Marianne started life as a rewrite of Mitre. I wrote the original Mitre sometime in the mid-1970s and have never been happy with it. The current version (I’ll share it next week so you can see how Mitre and Marianne differ and how Mitre‘s change from the first sharing back in Oct 2018.
Anyway, Marianne is a different take on the same idea.
As always, let me know what you think.
Marianne looked up as Rose threw some paperwork down on her table. “What are plane tickets doing on your MasterCard bill, Mother?”
Marianne turned her wheelchair and glanced at the bill. “How many guesses do I get?”
“What exactly is the problem? I paid with my own money, used my own phone, tapped the order with my own fingers, arranged for Uber to pick me up and drop me off on both ends of the trip, – ”
“Are you going to Oregon to commit suicide?”
“I can’t go to see my sister?”
“Is she going to help you commit suicide?”
“She’s always been such a dear, hasn’t she?”
“You think I’m going to allow you to do this?”
Marianne laughed. “You won’t allow me to do what? How about I won’t allow you and that Captain Holes-in-his-Pockets husband of yours four thousand a month rent for this – ” She looked around her. ” – room.”
Rose’s face blanched.
“Is that your big worry? You won’t be able to keep your house once I’m gone? How about you stop spending money you don’t have. And I don’t remember giving you Power-of-Attorney. What gives you the right to open my mail?”
“I just thought I’d be helping -”
“You just thought you’d be snooping.”
Rose clutched her arms to her chest.
“Close the door on your way out, Daughter.”
Marianne checked her wall calendar. June. Doctor Mulvaney said she’d be bed-ridden by this time next year and little more than a locked-in idiot in two. “I’d like to go while I’m still able to know I’m doing the going.”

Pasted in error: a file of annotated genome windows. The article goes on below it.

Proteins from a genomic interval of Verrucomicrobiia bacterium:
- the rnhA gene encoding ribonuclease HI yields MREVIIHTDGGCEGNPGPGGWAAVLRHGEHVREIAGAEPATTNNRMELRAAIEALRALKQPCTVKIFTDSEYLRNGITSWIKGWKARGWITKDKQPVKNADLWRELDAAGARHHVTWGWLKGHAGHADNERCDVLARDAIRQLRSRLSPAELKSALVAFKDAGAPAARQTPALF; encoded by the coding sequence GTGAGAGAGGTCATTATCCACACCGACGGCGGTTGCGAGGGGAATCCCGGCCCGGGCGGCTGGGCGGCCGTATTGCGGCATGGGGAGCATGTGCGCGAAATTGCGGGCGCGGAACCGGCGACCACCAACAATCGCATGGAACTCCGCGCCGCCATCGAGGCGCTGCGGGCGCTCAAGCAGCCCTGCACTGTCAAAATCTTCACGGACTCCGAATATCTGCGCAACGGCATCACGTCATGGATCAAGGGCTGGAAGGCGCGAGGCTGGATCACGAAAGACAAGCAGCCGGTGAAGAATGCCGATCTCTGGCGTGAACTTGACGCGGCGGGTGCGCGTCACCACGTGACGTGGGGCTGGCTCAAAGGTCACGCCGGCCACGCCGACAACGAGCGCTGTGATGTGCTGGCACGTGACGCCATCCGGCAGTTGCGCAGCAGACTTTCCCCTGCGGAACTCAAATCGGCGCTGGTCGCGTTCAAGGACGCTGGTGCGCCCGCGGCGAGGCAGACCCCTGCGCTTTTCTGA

She grabbed a Mackintosh apple and a small paring knife and wheeled herself to her window. A crow and a catbird stood on either side of a feeder she attached to the window when she moved in. “Hi, Amos. Hi, Andy. How you boys doing? Your chicks worried about how many seeds you’ll leave them when you pass?” She gazed at the knife. “I suppose if I was brave enough I’d just do myself in. Nobody’ll notice until a bill needed to be paid.”
Amos hopped closer to the window. Andy watched, a sunflower seed rolling in his beak as he cracked the shell.
Amos tapped on the window.
“How many times do I have to tell you, I don’t know Morse code.”
Andy hopped over to Amos.
“Teaming up on me, boys?”
They both tapped.
“Want some apple?” She raised the window. The birds hopped onto the sill. Marianne cut slivers of Mackintosh and put them next to the birds.
Amos looked at the slivers. “Thank you.”
Marianne looked at the bird and blinked.
Andy pulled an apple sliver from his beak with a claw. “Don’t worry, M. You’re more sane than not.”
Marianne stared at Andy, then at Amos. Amos nodded. As much as a bird can nod, Amos nodded.
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